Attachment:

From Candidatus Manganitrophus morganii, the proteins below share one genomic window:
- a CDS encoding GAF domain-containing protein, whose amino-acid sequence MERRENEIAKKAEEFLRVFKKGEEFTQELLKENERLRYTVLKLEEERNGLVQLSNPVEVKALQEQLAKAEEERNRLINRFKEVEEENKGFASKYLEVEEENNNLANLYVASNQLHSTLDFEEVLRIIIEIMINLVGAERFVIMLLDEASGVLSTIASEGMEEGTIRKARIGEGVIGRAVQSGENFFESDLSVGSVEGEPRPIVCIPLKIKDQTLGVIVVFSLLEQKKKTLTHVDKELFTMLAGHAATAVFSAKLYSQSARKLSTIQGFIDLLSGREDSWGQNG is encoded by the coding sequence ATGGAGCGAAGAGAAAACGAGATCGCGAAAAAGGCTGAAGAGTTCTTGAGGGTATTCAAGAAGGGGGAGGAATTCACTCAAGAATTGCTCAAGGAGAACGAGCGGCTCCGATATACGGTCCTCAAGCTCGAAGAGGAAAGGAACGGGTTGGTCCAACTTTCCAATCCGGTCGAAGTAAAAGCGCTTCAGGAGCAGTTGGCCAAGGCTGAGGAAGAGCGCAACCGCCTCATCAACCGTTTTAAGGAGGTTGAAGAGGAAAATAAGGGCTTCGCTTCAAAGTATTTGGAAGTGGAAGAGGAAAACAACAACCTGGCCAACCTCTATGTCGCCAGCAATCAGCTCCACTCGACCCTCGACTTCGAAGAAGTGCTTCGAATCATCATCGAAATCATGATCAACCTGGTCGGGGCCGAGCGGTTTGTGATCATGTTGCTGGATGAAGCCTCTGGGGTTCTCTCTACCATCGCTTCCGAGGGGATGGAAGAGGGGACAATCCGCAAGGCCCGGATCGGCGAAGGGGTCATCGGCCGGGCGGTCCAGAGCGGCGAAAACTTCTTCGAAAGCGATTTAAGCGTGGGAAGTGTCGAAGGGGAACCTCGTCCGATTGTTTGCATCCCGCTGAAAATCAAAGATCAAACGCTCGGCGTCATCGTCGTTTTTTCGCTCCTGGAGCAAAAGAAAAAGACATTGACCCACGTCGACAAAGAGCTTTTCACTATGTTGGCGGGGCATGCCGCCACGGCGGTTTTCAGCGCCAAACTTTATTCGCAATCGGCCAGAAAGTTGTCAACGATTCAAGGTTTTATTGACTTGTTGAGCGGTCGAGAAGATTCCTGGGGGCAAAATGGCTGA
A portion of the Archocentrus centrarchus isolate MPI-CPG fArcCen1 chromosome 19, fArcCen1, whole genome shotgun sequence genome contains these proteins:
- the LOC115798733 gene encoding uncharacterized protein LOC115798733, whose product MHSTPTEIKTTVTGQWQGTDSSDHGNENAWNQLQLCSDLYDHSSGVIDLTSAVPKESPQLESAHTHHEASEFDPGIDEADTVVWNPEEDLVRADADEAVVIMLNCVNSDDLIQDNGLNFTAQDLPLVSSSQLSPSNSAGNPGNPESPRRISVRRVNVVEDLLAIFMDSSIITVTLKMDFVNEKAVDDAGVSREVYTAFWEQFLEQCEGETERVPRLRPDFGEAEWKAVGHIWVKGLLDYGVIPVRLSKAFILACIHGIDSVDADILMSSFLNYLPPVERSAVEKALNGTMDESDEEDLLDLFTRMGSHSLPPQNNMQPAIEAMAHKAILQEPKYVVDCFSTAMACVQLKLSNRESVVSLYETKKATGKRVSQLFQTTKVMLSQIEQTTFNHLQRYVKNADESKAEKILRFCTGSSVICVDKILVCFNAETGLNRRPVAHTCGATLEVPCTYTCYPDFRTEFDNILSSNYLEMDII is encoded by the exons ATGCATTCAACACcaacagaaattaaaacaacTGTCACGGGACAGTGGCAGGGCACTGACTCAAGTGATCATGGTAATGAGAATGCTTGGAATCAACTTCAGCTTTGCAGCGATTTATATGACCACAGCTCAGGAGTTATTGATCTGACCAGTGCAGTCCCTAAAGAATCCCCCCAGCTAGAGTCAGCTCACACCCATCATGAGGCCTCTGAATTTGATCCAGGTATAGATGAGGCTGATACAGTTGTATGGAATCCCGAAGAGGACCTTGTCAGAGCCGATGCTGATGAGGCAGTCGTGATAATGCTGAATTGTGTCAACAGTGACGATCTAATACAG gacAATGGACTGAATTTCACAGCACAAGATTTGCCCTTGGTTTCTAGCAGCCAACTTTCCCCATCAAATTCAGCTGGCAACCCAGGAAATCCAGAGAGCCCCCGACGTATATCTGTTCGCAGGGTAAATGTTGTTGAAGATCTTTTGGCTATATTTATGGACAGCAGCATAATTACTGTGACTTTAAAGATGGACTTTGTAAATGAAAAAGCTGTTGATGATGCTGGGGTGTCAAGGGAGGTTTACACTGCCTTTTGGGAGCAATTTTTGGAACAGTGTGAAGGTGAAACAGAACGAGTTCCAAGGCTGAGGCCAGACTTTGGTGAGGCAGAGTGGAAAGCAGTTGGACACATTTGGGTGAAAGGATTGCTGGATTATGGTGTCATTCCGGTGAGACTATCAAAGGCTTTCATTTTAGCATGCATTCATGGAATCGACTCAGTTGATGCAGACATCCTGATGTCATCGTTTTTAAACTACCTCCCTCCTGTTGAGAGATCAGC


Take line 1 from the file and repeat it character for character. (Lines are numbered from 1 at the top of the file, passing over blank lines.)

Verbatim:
From Candidatus Manganitrophus morganii, the proteins below share one genomic window: